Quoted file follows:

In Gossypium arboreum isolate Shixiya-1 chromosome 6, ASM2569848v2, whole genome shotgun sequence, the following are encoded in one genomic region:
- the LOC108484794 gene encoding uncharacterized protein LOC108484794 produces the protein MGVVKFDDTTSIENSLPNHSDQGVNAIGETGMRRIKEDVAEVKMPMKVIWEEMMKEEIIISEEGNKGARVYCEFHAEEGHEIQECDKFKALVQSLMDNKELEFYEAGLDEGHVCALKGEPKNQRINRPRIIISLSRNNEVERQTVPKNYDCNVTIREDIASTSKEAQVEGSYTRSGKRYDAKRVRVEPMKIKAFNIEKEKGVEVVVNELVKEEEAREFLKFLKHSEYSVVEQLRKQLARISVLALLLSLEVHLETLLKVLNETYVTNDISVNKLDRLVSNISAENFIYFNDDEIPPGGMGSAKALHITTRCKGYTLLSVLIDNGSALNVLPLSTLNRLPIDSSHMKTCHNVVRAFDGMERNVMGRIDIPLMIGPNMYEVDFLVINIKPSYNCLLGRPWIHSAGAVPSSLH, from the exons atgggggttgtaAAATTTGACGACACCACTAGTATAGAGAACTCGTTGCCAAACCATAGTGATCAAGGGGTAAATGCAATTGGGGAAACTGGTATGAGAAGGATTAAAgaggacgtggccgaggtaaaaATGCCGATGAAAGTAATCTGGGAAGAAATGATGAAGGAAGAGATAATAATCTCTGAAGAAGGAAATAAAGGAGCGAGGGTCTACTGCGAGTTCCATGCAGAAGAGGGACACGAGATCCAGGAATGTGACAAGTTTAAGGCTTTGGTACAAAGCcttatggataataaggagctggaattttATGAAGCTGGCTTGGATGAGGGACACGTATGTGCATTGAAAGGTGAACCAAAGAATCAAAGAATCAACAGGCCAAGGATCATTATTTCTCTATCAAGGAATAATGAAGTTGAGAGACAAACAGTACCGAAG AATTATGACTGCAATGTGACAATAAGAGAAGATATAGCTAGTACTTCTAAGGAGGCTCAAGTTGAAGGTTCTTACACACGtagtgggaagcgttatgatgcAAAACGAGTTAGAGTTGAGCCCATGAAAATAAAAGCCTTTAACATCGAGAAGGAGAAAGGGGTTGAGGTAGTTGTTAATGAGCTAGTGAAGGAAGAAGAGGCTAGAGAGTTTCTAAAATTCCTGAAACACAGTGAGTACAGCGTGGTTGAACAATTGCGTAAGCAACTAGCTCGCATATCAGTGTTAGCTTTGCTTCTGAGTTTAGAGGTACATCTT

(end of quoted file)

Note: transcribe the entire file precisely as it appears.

In Gossypium arboreum isolate Shixiya-1 chromosome 6, ASM2569848v2, whole genome shotgun sequence, the following are encoded in one genomic region:
- the LOC108484794 gene encoding uncharacterized protein LOC108484794 produces the protein MGVVKFDDTTSIENSLPNHSDQGVNAIGETGMRRIKEDVAEVKMPMKVIWEEMMKEEIIISEEGNKGARVYCEFHAEEGHEIQECDKFKALVQSLMDNKELEFYEAGLDEGHVCALKGEPKNQRINRPRIIISLSRNNEVERQTVPKNYDCNVTIREDIASTSKEAQVEGSYTRSGKRYDAKRVRVEPMKIKAFNIEKEKGVEVVVNELVKEEEAREFLKFLKHSEYSVVEQLRKQLARISVLALLLSLEVHLETLLKVLNETYVTNDISVNKLDRLVSNISAENFIYFNDDEIPPGGMGSAKALHITTRCKGYTLLSVLIDNGSALNVLPLSTLNRLPIDSSHMKTCHNVVRAFDGMERNVMGRIDIPLMIGPNMYEVDFLVINIKPSYNCLLGRPWIHSAGAVPSSLH, from the exons atgggggttgtaAAATTTGACGACACCACTAGTATAGAGAACTCGTTGCCAAACCATAGTGATCAAGGGGTAAATGCAATTGGGGAAACTGGTATGAGAAGGATTAAAgaggacgtggccgaggtaaaaATGCCGATGAAAGTAATCTGGGAAGAAATGATGAAGGAAGAGATAATAATCTCTGAAGAAGGAAATAAAGGAGCGAGGGTCTACTGCGAGTTCCATGCAGAAGAGGGACACGAGATCCAGGAATGTGACAAGTTTAAGGCTTTGGTACAAAGCcttatggataataaggagctggaattttATGAAGCTGGCTTGGATGAGGGACACGTATGTGCATTGAAAGGTGAACCAAAGAATCAAAGAATCAACAGGCCAAGGATCATTATTTCTCTATCAAGGAATAATGAAGTTGAGAGACAAACAGTACCGAAG AATTATGACTGCAATGTGACAATAAGAGAAGATATAGCTAGTACTTCTAAGGAGGCTCAAGTTGAAGGTTCTTACACACGtagtgggaagcgttatgatgcAAAACGAGTTAGAGTTGAGCCCATGAAAATAAAAGCCTTTAACATCGAGAAGGAGAAAGGGGTTGAGGTAGTTGTTAATGAGCTAGTGAAGGAAGAAGAGGCTAGAGAGTTTCTAAAATTCCTGAAACACAGTGAGTACAGCGTGGTTGAACAATTGCGTAAGCAACTAGCTCGCATATCAGTGTTAGCTTTGCTTCTGAGTTTAGAGGTACATCTT